In addition to dispensaries, which may only serve approved patients, so-called Vapour Lounges have also become established in Vancouver, where for a monthly membership fee, patients and recreational users can vape cannabis in a coffeeshop-type environment. Some of these lounges are directly connected to the cannabis pharmacies, whilst others operate separately. Cannabis is not sold there; there is a BYOB (Bring Your Own Bud) policy in operation in the Vapour Lounges. Although the lounges do not sell, Vancouver’s city leaders intend to ensure that they do not receive licences and that they are closed indefinitely. But many of these establishments remain in operation which, according to the opinion of Canadian criminologist Professor Neil Boyd, poses no significant problem. At Simon Fraser University in British Columbia, Boyd has for many years been researching and publishing on the effects of all kinds of drugs on Canadian society. He believes that such lounges are less dangerous than pubs. “I remember talking to a police officer once and he said, ‘You know, Neil, if it wasn’t for alcohol, I’d only have a part-time job.’ You couldn’t actually say that about cannabis. Cannabis doesn’t produce the same kinds of social disruption that alcohol abuse does,” Boyd stated in conversation with The Globe and Mail newspaper.
The UN Single Convention as a barometer
Whilst the re-legalisation in British Columbia appears to be moving faster than any legislative change, the Canadian government under Prime Minister Trudeau will still have to work hard until cannabis can be sold legally throughout the country. Alongside the necessary regulations relating to youth protection, prevention, taxation, self-production and consumer security, Canada must also succeed at an international level as a G7 country and appease its partners on the international stage. Unlike Uruguay, it is one of the biggest economies in the world. When the small nation between Argentina and Brazil legalised cannabis in 2013, there had already been criticism and threats from the UN, which have not yet been acted upon. Uruguay, however, has not even managed to establish a sales system that could be criticised or even sanctioned. Canada, on the other hand, is not set to legalise cannabis without having clarified the details beforehand and there are already 27 producers of medicinal cannabis who are just awaiting a production licence for recreational use. Also, the new government’s announcement that the necessary legislation might take up to two years to draft sounds reasonable, for unlike Uruguay or the Netherlands, thought has already been given to how Canada can reconcile legal cannabis and the UN Single Convention on Narcotic Drugs:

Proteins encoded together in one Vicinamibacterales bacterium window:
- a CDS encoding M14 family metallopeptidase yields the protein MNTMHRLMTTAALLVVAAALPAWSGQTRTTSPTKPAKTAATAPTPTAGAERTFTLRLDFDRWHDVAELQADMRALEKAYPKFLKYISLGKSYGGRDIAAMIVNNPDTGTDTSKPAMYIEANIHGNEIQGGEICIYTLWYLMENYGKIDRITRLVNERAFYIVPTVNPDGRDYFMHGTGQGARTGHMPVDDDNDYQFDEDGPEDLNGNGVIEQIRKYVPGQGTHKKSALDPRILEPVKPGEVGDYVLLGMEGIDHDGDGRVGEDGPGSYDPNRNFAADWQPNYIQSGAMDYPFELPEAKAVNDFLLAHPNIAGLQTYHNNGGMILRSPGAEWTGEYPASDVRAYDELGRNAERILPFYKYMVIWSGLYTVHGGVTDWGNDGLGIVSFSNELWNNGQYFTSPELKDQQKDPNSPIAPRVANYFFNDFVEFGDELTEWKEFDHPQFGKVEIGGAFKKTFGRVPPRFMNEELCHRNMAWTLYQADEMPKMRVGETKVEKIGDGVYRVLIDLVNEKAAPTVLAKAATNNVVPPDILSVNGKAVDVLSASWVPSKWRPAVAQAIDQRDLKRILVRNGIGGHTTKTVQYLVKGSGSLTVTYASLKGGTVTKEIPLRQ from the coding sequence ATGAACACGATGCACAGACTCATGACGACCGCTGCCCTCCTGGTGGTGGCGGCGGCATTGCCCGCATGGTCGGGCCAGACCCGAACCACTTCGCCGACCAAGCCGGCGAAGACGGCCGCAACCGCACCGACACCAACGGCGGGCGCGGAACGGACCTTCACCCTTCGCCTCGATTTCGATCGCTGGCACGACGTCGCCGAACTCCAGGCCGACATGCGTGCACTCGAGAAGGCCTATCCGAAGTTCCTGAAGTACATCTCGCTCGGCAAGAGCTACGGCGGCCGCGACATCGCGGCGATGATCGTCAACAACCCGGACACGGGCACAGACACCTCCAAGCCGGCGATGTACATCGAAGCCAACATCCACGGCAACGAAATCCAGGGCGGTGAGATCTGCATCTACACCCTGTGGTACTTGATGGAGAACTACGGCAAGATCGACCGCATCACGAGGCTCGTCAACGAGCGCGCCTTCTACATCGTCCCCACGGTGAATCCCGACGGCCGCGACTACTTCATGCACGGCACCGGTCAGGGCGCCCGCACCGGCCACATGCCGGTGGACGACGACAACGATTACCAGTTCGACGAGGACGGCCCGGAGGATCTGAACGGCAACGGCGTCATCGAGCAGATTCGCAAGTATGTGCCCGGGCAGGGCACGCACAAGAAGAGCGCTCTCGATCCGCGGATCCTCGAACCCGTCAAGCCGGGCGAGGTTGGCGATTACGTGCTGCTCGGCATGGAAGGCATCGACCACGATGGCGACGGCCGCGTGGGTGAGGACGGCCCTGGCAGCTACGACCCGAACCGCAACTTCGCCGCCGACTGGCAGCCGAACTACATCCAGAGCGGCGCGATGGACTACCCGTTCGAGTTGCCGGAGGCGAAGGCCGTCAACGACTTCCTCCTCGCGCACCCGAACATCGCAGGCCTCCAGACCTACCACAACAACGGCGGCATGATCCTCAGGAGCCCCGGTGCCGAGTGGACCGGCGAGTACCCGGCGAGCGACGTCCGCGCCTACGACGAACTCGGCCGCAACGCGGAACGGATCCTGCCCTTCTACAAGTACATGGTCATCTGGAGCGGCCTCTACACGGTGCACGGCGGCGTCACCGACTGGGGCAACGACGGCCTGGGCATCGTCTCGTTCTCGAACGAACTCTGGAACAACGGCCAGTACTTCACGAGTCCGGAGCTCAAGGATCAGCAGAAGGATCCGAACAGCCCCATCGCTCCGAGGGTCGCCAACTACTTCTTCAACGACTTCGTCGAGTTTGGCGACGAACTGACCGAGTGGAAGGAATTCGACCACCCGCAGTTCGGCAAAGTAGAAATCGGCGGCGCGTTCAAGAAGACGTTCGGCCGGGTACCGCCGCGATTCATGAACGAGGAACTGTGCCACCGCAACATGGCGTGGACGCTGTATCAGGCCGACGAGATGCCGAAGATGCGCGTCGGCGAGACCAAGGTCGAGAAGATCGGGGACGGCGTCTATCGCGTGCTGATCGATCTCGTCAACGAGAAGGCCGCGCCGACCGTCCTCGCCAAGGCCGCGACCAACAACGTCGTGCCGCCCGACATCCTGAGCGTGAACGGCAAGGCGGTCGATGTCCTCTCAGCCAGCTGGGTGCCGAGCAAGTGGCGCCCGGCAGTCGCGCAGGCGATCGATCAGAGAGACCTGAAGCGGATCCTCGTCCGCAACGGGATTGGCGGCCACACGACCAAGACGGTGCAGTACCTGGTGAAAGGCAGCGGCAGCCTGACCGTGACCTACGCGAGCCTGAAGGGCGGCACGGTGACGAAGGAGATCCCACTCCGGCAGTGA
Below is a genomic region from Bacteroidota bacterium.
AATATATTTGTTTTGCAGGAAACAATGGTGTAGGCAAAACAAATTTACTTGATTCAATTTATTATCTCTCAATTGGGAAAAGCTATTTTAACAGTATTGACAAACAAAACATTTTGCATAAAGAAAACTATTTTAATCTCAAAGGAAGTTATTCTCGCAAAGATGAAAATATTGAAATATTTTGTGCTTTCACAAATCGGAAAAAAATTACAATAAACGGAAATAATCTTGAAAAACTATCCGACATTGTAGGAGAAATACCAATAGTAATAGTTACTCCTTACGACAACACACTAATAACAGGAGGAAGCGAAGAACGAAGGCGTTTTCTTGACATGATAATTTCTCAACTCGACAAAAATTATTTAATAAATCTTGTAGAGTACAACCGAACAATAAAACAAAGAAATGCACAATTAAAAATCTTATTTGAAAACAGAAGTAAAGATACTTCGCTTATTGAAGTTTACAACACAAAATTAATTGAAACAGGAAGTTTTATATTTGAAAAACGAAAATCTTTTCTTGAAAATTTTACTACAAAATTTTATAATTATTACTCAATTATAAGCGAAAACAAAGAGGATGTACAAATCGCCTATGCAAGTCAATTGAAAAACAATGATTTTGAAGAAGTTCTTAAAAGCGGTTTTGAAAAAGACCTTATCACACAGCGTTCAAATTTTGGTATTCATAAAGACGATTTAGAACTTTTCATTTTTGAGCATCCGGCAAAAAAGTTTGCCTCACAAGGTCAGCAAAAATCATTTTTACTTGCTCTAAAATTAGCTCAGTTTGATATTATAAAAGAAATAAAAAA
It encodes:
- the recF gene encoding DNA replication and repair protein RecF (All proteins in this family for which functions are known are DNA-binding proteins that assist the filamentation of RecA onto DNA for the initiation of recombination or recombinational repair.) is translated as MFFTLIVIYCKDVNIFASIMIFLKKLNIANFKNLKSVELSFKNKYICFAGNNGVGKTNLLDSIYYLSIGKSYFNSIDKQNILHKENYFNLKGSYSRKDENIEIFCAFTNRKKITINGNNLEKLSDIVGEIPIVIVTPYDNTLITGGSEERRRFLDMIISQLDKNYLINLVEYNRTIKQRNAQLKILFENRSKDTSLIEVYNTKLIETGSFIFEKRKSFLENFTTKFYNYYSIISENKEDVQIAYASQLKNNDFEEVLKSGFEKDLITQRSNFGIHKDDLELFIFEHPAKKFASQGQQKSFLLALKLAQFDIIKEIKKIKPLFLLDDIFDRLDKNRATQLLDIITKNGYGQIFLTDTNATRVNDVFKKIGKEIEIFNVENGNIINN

“As part of examining legalization of cannabis possession and production, Canada will need to explore how to inform the international community and will have to take the steps needed to adjust its obligations under these conventions,” announced Trudeau in January 2016.
This is precisely the point that so far has been deftly avoided by all those politicians keen to see legalisation and the UN has displayed little willingness to compromise. However, even amongst the former hardliners of the UN drug agency UNODC there appears to be a very gradual shift taking place. Sir Richard Branson, co-founder of the Global Commission on Drug Policy published an internal UN paper, which the UN had withdrawn shortly before its publication because of the veto issued by at least one of the member states at the last second:
“International treaties on drug policy do not make it compulsory for member states to criminalise drug consumption and possession for personal use. Member states should take into consideration the introduction of health preservation measures and measures against the overfilling of detention facilities, including the decriminalisation of small quantities of drugs for personal use. […]. More resources must be invested in science, research and in safeguarding human rights, incorporating prevention programmes, treating addicts and other mitigating measures,” the report states.
Thus far it has been possible to maintain the status quo against the recommendation by the UN’s own experts following pressure from one or more member state(s). Yet, in view of the legalisation attempts by many US states and Canada, as well as many Central and South American countries, it seems that it will be just a matter of time until the findings of the UNODC’s in-house experts are also included in the official position adopted by the international community. Should Trudeau also find a way to circumvent the UN Single Convention and regulate cannabis, it will pave the way for those who wish to follow Canada on the way to regulation.